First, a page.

What’s the point of Legends of Norrath?

The point of Legends of Norrath is to win against an opponent.  There are two ways to win:  by either completing four quests or reducing your opponent’s avatar’s health to 0.  We’ll get into more detail on those in a bit, but first let’s talk about the general concept behind the game itself. 

Legends of Norrath is essentially a game in which you take on two roles.  You’re both the player (an Avatar) and the gamemaster.  In terms of Everquest or Everquest 2, you’re both a Character and some Monsters all at the same time. 

It’s a bit confusing, but stay with me here. 

What’s an Avatar?

Whenever you build a deck, you choose an “avatar”.  These word avatar used here is basically a different word for character.  These avatars aren’t the servants of the gods you’ll find in Everquest or Everquest 2.  There are four basic types of Avatars:  Fighter, Mage, Scout, and Priest.  Each of the four types of avatars corresponds to a wide range of classes available to you in both Everquest and Everquest 2.  For example, Fighter covers all the “tank” style classes while a Priest covers all the “healers”.  This avatar represents your character.  Meanwhile, your opponent chooses an avatar that represents a different character.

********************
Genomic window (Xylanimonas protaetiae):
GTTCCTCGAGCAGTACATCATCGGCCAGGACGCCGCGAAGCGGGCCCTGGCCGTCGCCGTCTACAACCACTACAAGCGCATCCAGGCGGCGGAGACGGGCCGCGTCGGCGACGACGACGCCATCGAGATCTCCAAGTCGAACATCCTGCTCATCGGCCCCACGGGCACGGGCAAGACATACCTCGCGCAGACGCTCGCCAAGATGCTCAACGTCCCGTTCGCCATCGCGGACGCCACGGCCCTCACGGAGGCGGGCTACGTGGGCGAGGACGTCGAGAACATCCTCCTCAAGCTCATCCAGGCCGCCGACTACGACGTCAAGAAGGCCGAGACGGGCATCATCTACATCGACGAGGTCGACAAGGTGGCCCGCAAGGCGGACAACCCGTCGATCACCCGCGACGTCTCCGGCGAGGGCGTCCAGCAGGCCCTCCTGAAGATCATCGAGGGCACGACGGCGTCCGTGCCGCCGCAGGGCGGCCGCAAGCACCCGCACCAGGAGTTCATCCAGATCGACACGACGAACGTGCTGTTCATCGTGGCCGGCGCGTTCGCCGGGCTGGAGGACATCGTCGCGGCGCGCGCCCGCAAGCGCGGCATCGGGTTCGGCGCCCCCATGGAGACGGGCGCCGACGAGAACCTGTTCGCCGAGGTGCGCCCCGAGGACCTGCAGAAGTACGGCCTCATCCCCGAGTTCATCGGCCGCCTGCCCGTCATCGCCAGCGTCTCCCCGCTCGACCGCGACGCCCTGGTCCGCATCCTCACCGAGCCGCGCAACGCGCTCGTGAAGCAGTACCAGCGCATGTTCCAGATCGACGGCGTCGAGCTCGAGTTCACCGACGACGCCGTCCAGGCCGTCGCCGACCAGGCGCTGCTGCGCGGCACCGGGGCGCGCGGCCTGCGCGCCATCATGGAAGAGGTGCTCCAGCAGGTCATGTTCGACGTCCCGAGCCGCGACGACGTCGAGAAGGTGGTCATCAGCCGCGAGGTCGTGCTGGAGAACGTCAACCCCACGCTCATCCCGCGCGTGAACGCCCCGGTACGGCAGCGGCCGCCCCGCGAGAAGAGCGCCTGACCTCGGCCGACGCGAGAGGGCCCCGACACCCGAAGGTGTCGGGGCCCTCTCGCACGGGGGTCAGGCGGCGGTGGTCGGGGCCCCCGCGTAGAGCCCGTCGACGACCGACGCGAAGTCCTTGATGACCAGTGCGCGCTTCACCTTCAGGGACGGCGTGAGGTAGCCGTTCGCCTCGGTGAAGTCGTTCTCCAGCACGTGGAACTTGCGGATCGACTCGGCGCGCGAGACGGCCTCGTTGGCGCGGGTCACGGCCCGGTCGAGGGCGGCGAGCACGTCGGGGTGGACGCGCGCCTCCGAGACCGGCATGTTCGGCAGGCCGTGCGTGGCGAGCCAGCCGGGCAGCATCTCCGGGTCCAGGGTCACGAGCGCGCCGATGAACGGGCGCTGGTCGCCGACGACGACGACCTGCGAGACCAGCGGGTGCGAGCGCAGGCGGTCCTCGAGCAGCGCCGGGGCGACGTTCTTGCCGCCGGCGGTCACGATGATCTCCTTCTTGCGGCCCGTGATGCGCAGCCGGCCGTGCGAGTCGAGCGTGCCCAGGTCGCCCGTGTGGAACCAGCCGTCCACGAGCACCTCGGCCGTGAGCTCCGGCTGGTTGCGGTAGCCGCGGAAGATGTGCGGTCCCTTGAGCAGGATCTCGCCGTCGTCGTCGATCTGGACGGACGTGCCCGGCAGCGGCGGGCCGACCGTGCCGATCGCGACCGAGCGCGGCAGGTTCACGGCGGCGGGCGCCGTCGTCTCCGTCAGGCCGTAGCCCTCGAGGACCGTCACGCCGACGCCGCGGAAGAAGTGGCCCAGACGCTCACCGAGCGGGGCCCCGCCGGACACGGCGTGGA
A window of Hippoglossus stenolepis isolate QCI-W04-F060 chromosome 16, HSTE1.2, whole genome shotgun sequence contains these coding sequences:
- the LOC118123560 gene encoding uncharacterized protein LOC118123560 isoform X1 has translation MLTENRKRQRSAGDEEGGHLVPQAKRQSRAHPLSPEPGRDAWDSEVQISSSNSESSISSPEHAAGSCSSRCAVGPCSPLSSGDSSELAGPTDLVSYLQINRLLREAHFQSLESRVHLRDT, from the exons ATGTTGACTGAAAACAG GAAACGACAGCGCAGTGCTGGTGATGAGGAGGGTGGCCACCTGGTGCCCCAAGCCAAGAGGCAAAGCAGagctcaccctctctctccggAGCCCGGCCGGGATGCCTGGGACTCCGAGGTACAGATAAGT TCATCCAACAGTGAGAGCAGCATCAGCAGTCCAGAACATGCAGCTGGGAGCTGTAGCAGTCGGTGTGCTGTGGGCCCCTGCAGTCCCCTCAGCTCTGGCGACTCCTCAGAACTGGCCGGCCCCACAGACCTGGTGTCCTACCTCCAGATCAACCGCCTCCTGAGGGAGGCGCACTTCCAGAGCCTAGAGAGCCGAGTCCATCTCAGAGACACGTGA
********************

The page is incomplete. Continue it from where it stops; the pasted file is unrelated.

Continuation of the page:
These avatars are how you play as a character. On your playmat (the virtual area you play cards online), your avatar will be directly in front of you at the bottom center of your screen and your opponent’s avatar will be at the top center. 


It wouldn’t be an Everquest game without questing, now would it?  Every player is required to have four different quests present within his or her deck.  You’ll play these quests starting with the easiest quest and moving up to the hardest quest during gameplay.  Don’t worry about the details on how you complete the quests right now, we’ll get to that in a later lesson.